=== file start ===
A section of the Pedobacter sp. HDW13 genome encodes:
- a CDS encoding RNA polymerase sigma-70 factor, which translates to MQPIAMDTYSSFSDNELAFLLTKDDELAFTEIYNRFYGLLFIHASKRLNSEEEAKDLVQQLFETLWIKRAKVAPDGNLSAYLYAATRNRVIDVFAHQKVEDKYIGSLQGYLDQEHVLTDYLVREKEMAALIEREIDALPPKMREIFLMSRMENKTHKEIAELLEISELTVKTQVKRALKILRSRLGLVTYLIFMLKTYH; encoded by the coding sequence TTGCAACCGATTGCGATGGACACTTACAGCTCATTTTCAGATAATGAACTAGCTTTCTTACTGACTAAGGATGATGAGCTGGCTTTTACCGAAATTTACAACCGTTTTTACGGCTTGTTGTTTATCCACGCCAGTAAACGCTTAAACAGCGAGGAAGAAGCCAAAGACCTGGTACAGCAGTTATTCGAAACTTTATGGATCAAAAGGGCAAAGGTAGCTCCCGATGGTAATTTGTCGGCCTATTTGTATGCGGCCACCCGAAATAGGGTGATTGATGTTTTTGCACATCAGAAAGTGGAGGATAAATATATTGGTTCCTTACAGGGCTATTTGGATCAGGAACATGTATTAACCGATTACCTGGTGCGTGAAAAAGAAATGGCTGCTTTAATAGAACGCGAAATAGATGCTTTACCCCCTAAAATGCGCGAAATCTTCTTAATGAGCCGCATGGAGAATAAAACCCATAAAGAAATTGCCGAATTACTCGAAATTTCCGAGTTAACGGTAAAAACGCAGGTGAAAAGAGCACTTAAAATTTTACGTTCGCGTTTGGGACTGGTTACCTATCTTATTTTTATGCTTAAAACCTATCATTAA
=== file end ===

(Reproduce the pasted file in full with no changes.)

A section of the Pedobacter sp. HDW13 genome encodes:
- a CDS encoding RNA polymerase sigma-70 factor, which translates to MQPIAMDTYSSFSDNELAFLLTKDDELAFTEIYNRFYGLLFIHASKRLNSEEEAKDLVQQLFETLWIKRAKVAPDGNLSAYLYAATRNRVIDVFAHQKVEDKYIGSLQGYLDQEHVLTDYLVREKEMAALIEREIDALPPKMREIFLMSRMENKTHKEIAELLEISELTVKTQVKRALKILRSRLGLVTYLIFMLKTYH; encoded by the coding sequence TTGCAACCGATTGCGATGGACACTTACAGCTCATTTTCAGATAATGAACTAGCTTTCTTACTGACTAAGGATGATGAGCTGGCTTTTACCGAAATTTACAACCGTTTTTACGGCTTGTTGTTTATCCACGCCAGTAAACGCTTAAACAGCGAGGAAGAAGCCAAAGACCTGGTACAGCAGTTATTCGAAACTTTATGGATCAAAAGGGCAAAGGTAGCTCCCGATGGTAATTTGTCGGCCTATTTGTATGCGGCCACCCGAAATAGGGTGATTGATGTTTTTGCACATCAGAAAGTGGAGGATAAATATATTGGTTCCTTACAGGGCTATTTGGATCAGGAACATGTATTAACCGATTACCTGGTGCGTGAAAAAGAAATGGCTGCTTTAATAGAACGCGAAATAGATGCTTTACCCCCTAAAATGCGCGAAATCTTCTTAATGAGCCGCATGGAGAATAAAACCCATAAAGAAATTGCCGAATTACTCGAAATTTCCGAGTTAACGGTAAAAACGCAGGTGAAAAGAGCACTTAAAATTTTACGTTCGCGTTTGGGACTGGTTACCTATCTTATTTTTATGCTTAAAACCTATCATTAA